That is the real point of visualization. Picturing the end goal and working backwards from it is important, but without the sum of all the small painful elements of any goal – it’s absolutely useless and admittedly why people get addicted to reading self-help and productivity texts. If you manage to engage in this process alone – it will have a bigger impact. Is it much more difficult to execute when you are not dependent on external factors (ie: friends, alcohol, drugs, etc) ? Abso-freakin’-lutely. Remember, I never said this is for everyone. This is only for those that are ready for sustainable change.
Ok. Enough Tangents.
Now, here are three things I would like you to try out:
1.) Start writing in a journal. – if you are not already doing so. I write about my deepest fears, my goals, why I hate certain people, philosophy, strategy, contradictory beliefs, observations. Whatever. This is incredibly powerful and you must do this one thing if you ignore everything else in this post. Don’t underestimate the power of journaling – it can and will give you mental clarity when you are faced with obstacles. It is vital that you are honest in your writing however. If you cannot be honest about your own thoughts, you are just begging to be lost in a maelstrom. Get a journal and get cracking. [I personally use Epica journals - but any type of journal will do.]
2.) Keep your goals ultra-secret. Do not tell anyone about your goals. Especially family and friends. Like it or not, those that are closest to you have the most influence in potentially poisoning your wacky ideas. In a world where mediocrity runs rampant, it is your duty to become excellent. You want to minimize any premature destruction of your creative ideas. [For Reading: Hugh McLeod is a decent starting point].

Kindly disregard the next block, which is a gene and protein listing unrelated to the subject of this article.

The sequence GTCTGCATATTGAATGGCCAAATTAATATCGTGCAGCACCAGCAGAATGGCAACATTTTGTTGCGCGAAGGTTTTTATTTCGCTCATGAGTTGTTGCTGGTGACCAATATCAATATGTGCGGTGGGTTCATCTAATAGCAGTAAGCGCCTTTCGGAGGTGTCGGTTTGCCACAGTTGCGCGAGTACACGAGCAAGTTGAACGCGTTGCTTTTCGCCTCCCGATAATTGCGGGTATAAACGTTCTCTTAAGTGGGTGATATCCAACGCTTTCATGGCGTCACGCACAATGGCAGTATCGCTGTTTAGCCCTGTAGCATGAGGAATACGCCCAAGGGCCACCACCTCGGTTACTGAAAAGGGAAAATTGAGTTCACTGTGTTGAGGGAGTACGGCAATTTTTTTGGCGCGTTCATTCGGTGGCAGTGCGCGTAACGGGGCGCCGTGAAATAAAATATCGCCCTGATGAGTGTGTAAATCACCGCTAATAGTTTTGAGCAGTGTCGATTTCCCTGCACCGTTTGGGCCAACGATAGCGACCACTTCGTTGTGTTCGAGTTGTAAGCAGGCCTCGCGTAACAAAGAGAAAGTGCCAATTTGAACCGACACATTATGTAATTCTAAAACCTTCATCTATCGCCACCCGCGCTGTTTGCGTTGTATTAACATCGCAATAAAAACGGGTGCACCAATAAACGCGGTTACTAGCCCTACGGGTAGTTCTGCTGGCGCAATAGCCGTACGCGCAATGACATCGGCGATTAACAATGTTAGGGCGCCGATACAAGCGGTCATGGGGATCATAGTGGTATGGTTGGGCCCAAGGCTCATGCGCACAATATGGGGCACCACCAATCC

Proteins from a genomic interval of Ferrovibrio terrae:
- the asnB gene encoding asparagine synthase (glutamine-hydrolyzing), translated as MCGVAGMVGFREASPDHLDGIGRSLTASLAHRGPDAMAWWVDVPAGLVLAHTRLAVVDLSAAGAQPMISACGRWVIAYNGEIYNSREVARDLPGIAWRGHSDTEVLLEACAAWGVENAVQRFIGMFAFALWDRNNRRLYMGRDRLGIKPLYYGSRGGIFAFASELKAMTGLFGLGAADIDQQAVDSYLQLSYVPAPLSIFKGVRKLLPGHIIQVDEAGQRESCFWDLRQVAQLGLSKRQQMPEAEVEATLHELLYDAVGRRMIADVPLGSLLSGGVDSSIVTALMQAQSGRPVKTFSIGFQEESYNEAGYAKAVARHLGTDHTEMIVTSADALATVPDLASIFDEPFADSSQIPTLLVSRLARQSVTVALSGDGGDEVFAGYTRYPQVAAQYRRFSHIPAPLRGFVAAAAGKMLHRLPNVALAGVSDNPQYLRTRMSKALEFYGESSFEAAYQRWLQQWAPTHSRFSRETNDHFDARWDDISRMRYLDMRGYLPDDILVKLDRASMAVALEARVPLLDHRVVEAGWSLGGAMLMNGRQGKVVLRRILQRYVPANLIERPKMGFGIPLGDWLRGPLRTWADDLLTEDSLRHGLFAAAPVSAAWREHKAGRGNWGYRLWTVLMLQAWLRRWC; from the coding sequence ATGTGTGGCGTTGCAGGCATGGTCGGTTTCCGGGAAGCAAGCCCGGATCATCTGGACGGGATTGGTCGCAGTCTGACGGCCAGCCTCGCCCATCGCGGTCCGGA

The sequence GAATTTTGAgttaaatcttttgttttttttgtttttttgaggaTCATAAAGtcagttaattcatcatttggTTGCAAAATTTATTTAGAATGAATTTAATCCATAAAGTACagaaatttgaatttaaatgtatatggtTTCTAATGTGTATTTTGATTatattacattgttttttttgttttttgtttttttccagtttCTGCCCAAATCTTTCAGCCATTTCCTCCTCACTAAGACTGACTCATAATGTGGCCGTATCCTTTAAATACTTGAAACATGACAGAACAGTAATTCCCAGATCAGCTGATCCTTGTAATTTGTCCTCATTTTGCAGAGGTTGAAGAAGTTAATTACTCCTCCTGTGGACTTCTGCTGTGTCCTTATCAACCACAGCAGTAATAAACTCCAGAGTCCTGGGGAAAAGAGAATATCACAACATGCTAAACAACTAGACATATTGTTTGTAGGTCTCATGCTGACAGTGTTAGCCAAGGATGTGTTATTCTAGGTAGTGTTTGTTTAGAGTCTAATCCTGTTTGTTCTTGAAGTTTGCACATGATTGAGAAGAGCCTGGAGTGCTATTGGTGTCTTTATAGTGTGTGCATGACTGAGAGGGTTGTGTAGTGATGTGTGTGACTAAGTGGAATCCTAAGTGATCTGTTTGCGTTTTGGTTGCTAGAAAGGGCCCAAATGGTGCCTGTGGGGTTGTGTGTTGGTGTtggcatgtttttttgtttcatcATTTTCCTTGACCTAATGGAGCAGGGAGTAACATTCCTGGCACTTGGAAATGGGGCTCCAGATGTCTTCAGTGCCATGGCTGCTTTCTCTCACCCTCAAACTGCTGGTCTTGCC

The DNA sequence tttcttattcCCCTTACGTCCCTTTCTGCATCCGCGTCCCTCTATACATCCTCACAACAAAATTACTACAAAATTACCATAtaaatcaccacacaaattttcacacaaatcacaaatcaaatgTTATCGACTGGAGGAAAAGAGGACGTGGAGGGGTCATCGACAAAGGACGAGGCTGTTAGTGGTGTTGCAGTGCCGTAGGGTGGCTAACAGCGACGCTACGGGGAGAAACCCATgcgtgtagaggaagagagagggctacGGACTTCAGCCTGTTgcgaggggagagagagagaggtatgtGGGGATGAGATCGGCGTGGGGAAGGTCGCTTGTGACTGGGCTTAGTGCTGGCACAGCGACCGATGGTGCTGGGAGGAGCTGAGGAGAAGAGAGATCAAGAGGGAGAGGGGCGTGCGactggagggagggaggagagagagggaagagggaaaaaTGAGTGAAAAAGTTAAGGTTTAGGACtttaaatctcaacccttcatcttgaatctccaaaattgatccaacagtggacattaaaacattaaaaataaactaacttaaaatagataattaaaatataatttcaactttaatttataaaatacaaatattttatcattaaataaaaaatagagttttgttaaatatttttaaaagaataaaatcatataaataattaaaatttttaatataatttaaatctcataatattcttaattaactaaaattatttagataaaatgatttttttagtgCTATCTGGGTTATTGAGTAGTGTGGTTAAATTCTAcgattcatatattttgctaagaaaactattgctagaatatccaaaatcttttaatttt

3.) Spend more alone time. This can be counterintuitive – but it’s a requirement if you are interested in figuring out the undiluted version of you. I know for a fact that he/she exists within everyone and one of the best ways to do is through conscious self-reflection. The pain you feel when you are alone is of the most purest and it will aid in you finding out the source of your discomfort. [Note: Not everyone has the same "pain" threshold(s) - so please don't push this too far, get help if you need it]
Those are just to get you started. Understand: Commitment to any goal is only measured by consistent action. Don’t feel bad about being an introvert – embrace it and make it your special time to work on your goals in an incredibly personal environment. The answers lie within and you are only required to welcome them with open arms. Before I wrap things up, for all the neanderthals that love to twist my words: Don’t confuse “alone time” with being a shy, introverted, agoraphobic, anti-social cave dweller – the above applies to only a certain subset of folks who need an occasional mental diagnostic(s) check.